Parents and Childminders Urged to be Aware of Dangers of Detergent Liquid Capsules to Children

Wednesday 18 March 2015

The Health and Safety Authority (HSA) and the National Poisons Information Centre (NPIC) have today (Wednesday 18 March) jointly issued a plea to parents and childminders to store and use liquid detergents capsules safely.

The products, also known as liquitabs,  are small and colourful  and there is concern that children are mistaking these capsules for toys or sweets. In the period from 2011 to 2014 there were over 720 enquiries to the National Poisons Information Centre at Beaumount Hospital about liquitabs, the majority of these involved children under 3.

Dr Edel Duggan, Clinical Director with the National Poisons Information Centre says accidental exposure to these products can be very dangerous for small children.

“If the liquid comes into contact with the eyes it can cause conjunctivitis, eye pain and damage to the cornea potentially resulting in temporary blindness.  If the liquid is swallowed, it can result in severe vomiting and respiratory distress. It can also cause a rash if it comes into contact with the skin.

Our advice is for parents and childminders to store the liquitabs out of reach and sight, preferably in a locked cupboard. When using the liquitabs read the instructions and safety messages on the labels. They should not be taken out when children are close by and should only be handled with dry hands. It is important that they are stored in their original container and the lid is closed properly after use.”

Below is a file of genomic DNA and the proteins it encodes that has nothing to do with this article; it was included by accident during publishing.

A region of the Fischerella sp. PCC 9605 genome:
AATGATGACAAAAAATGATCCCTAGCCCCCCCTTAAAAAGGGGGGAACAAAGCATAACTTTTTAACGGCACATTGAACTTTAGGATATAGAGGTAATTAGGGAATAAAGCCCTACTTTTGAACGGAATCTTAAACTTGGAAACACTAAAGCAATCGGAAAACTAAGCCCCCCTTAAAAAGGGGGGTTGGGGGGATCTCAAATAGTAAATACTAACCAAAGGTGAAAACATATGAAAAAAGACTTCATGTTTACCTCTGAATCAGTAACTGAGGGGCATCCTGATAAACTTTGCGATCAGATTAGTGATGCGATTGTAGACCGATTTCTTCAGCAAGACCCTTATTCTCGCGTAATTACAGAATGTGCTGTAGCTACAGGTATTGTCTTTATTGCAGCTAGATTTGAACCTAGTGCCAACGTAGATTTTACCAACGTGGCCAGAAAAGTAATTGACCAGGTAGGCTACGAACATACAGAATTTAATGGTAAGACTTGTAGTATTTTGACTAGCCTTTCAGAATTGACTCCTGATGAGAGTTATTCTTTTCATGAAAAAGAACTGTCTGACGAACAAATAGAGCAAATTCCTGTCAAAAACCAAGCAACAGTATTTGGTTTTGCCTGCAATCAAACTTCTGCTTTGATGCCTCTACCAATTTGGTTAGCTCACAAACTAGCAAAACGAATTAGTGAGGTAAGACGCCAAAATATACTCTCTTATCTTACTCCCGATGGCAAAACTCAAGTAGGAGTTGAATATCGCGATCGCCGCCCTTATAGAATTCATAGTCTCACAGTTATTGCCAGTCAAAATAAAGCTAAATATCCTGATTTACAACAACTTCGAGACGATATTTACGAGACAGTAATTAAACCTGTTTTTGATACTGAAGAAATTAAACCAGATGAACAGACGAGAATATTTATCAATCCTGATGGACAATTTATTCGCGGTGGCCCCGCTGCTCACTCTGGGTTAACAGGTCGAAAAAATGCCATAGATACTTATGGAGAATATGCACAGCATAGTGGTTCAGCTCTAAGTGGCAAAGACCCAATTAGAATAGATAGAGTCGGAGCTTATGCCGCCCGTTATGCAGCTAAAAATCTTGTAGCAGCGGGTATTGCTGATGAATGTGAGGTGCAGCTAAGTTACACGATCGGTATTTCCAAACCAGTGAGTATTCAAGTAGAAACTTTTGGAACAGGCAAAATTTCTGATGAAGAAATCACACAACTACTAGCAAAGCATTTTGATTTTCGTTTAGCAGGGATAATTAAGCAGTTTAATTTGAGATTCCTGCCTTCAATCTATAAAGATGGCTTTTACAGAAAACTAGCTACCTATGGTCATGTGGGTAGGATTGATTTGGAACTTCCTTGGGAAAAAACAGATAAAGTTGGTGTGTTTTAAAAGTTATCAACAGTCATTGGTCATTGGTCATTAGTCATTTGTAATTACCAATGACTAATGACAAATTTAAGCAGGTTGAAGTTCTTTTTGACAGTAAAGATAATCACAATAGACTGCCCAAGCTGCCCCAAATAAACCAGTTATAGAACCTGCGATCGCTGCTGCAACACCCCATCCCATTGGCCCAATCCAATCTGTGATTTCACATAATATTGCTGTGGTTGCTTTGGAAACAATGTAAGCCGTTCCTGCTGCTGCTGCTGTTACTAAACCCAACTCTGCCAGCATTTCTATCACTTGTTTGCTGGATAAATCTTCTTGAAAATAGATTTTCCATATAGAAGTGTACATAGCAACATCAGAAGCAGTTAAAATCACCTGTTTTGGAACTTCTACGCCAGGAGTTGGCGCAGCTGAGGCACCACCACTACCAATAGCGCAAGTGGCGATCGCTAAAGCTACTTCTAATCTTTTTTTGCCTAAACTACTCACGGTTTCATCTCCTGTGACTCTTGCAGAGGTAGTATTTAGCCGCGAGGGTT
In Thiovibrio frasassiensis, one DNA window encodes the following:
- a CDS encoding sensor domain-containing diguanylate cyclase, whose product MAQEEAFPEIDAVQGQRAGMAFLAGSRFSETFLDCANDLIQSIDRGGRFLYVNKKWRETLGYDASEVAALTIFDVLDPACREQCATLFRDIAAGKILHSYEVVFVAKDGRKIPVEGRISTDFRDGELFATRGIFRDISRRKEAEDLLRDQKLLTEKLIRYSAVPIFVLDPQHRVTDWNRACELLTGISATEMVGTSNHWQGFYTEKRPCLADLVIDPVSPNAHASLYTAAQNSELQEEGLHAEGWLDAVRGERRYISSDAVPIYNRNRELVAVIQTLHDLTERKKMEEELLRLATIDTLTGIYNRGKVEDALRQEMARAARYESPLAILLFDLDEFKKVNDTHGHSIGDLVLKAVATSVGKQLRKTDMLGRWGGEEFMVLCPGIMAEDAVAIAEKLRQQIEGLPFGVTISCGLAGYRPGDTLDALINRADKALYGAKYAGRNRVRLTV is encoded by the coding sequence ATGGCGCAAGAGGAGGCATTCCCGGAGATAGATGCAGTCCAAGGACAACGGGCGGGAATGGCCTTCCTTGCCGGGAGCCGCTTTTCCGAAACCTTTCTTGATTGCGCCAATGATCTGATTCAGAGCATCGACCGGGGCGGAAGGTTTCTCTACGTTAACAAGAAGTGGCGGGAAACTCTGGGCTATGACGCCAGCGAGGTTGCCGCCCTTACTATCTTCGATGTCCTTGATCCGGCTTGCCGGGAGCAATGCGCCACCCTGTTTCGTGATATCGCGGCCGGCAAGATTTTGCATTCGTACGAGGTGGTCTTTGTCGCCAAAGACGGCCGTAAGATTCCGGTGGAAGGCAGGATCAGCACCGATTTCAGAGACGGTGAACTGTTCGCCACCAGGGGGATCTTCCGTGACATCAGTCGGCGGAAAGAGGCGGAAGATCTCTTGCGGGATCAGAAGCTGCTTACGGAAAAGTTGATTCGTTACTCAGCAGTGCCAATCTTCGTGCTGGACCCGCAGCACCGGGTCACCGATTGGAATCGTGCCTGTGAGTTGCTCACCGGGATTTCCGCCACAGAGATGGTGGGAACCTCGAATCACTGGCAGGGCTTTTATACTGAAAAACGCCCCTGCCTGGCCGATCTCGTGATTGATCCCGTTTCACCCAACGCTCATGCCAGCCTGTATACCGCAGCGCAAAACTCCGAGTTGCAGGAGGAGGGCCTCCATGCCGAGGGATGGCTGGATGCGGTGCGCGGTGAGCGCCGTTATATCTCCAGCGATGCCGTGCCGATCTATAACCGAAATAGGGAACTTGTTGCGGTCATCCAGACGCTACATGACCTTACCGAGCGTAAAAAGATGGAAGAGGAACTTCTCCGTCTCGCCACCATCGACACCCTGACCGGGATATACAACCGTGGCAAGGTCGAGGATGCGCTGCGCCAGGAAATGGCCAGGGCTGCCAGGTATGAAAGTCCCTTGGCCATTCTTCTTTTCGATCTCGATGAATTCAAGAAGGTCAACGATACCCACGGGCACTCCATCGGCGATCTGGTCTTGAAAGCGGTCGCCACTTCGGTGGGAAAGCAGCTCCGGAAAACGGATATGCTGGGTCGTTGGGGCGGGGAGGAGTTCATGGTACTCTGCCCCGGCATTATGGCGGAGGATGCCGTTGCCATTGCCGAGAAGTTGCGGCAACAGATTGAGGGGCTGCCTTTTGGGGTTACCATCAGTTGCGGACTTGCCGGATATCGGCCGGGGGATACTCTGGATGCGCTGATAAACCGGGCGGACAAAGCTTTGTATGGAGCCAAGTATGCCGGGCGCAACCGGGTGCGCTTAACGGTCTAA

In case of accidental exposure, the HSA and NPIC advise that if the liquid is swallowed rinse as much of the detergent as possible from the child’s mouth with water and do not induce vomiting. If it comes into contact with the hands, wash thoroughly. If it gets into a child’s eyes, rinse them carefully with water for 10-15 minutes. In any event call a doctor, the Poison Control Centre (01 - 809 2166) or go to your nearest medical emergency department.

The majority of cleaning products used in the home, including laundry products, are regulated by the HSA.  Yvonne Mullooly, Senior Inspector with the Authority says that a combination of voluntary industry programmes and legislation should bring improvements. “We have engaged with the manufacturers of these liquitabs at national level to make changes to the packaging so they are less accessible to small children. We also brought this issue to the attention of the EU Commission and other EU Countries which resulted in the introduction of emergency legislation for the packaging in 2014. Industry has been active and will have to adapt to these new legislative changes in a short period of time.”

The OECD is currently running an international awareness fortnight (March 16 – 27) to highlight this issue and it will also be discussed on the Consumer Show this evening at 8.30pm on RTE 1.

Further information is available from and